ecancermedicalscience

Clinical Study

Spindle cell carcinoma of the head and neck region: treatment and outcomes of 15 patients

Muhammad Shahid Iqbal1, Vinidh Paleri2, Jolene Brown1, Alastair Greystoke1, Werner Dobrowsky1, Charles Kelly1 and Josef Kovarik1

1Northern Centre for Cancer Care, Freeman Hospital, Newcastle upon Tyne NE7 7DN, UK

2Department of Head and neck surgery, Freeman Hospital, Newcastle upon Tyne NE7 7DN, UK

Correspondence to: Muhammad Shahid Iqbal. Email: Shahid.Iqbal@nhs.net


Abstract

Introduction: Spindle cell carcinoma of the head and neck is a rare entity and the evidence of optimal management is lacking. The objective of our study was to report the treatment and outcomes of 15 patients treated in a single institution over a seven year period.

Materials and Methods: A total of 15 patients (12 males and 3 females) with spindle cell carcinoma of the head and neck were treated between July 2007 to June 2014. In six patients the disease developed after previous radiotherapy. Of the 15 patients, five patients had their primary in the tongue, four in the paranasal sinuses, two in the hypopharynx, two in the vocal cords, and one each in the soft palate and the floor of mouth. Eleven patients were treated with radical intent (seven patients required surgery only and four were treated with combined modality). The remaining four patients were treated with palliative intent.

Results: Among 11 patients treated with radical intent eight are alive or died of non-oncological causes. The disease recurred locally in three patients and they died of the disease (two patients with locally advanced disease in the tongue and one patient with T1N0 tumour in the hypopharynx). Median overall survival (OS) was 18 months.

Conclusion: Surgery or surgery combined with radiotherapy has a real impact on the natural cause of spindle cell carcinoma of the head and neck region. Even locally advanced tumours can be controlled with aggressive treatment. The worst outcome is seen with the tongue as the primary site because of a high local recurrence rate.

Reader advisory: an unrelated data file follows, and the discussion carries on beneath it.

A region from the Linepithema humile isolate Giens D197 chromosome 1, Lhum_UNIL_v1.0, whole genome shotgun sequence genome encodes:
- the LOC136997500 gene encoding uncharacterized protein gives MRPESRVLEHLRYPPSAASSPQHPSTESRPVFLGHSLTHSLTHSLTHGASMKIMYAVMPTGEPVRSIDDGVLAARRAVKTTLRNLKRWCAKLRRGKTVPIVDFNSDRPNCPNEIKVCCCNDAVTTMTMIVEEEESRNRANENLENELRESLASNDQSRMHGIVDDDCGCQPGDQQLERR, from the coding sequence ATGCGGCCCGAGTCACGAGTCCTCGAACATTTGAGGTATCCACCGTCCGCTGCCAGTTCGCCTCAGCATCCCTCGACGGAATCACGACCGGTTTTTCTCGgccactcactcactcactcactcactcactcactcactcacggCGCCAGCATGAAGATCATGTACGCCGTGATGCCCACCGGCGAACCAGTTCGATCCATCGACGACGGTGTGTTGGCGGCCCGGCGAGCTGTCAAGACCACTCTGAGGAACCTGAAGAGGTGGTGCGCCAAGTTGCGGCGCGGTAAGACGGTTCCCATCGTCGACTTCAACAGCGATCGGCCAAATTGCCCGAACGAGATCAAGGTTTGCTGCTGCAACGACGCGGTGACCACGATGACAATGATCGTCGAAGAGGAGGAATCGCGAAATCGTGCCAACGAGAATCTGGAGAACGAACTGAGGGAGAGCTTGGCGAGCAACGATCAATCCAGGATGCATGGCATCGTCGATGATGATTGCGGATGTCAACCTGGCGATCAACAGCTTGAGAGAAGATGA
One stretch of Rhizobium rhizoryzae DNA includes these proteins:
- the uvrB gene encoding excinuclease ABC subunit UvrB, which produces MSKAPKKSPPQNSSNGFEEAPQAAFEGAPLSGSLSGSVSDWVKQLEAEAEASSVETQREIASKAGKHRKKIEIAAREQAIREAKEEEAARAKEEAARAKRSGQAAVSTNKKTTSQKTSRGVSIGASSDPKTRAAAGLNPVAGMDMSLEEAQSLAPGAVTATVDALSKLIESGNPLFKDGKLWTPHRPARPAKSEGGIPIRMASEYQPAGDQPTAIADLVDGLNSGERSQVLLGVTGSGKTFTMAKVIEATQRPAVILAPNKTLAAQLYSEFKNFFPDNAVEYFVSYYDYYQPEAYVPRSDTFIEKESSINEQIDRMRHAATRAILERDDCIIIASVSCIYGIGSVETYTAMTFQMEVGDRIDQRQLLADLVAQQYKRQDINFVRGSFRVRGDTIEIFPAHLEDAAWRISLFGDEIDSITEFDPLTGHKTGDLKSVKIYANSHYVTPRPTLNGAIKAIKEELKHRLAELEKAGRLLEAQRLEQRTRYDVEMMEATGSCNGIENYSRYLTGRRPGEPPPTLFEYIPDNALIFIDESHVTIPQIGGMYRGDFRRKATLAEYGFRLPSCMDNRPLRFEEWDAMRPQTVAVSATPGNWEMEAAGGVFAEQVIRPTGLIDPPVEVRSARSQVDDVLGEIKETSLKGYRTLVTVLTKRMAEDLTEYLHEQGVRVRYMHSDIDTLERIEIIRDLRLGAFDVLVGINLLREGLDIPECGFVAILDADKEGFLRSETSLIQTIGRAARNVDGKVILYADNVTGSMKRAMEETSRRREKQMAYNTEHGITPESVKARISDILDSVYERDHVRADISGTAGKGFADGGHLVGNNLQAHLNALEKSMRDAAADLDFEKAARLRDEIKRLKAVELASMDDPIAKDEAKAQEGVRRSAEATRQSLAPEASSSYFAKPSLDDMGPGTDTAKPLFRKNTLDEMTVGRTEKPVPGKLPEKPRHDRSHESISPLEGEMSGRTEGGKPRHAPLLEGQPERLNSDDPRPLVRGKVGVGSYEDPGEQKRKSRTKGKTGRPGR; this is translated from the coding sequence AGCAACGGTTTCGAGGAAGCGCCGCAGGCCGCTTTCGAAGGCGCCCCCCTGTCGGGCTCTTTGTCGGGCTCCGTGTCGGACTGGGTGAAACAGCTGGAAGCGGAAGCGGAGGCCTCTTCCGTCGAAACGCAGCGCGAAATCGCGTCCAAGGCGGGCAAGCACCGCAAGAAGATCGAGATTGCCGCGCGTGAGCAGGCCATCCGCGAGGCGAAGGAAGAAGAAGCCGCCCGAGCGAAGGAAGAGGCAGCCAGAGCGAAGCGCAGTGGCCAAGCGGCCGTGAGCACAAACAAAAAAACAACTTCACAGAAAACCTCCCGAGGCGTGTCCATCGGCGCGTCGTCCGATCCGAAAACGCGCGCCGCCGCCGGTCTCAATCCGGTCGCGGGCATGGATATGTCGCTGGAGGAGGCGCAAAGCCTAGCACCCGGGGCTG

Keywords: spindle cell carcinoma, head and neck cancer, surgery, radiotherapy

Copyright: © the authors; licensee ecancermedicalscience. This is an Open Access article distributed under the terms of the Creative Commons Attribution License (http://creativecommons.org/licenses/by/3.0), which permits unrestricted use, distribution, and reproduction in any medium, provided the original work is properly cited.

Published: 18/11/2015; Received: 08/06/2015


Introduction

Spindle cell carcinomas (SpCC) of the head and neck are a rare variant of the squamous cell carcinoma (SCC), representing less than 3% of all head and neck malignancies of epithelial origin [1]. It is more predominant in males with a male-to-female ratio of nearly 7:1 [2]. Smoking, alcohol consumption, and previous irradiation are predisposing factors [3, 4].

Most of the available literature focuses on morphological and immunohistochemical features of this entity [5, 6, 7]. SpCC consist of elongated (spindle) cells of epithelial origin, representing an unusual form of poorly differentiated SCC though morphologically these resemble a sarcoma [8].

The most common site of origin in the head and neck region is the glottis and hypopharynx. The extra-laryngeal origin is much less frequent, although SpCC has been described in all head and neck sites. We found in six patients it even arose from the buccal mucosa [9]. In comparison with SCC, laryngeal SpCC appear to be more likely to present at an earlier stage. The metastatic potential of both entities seems to be similar [10].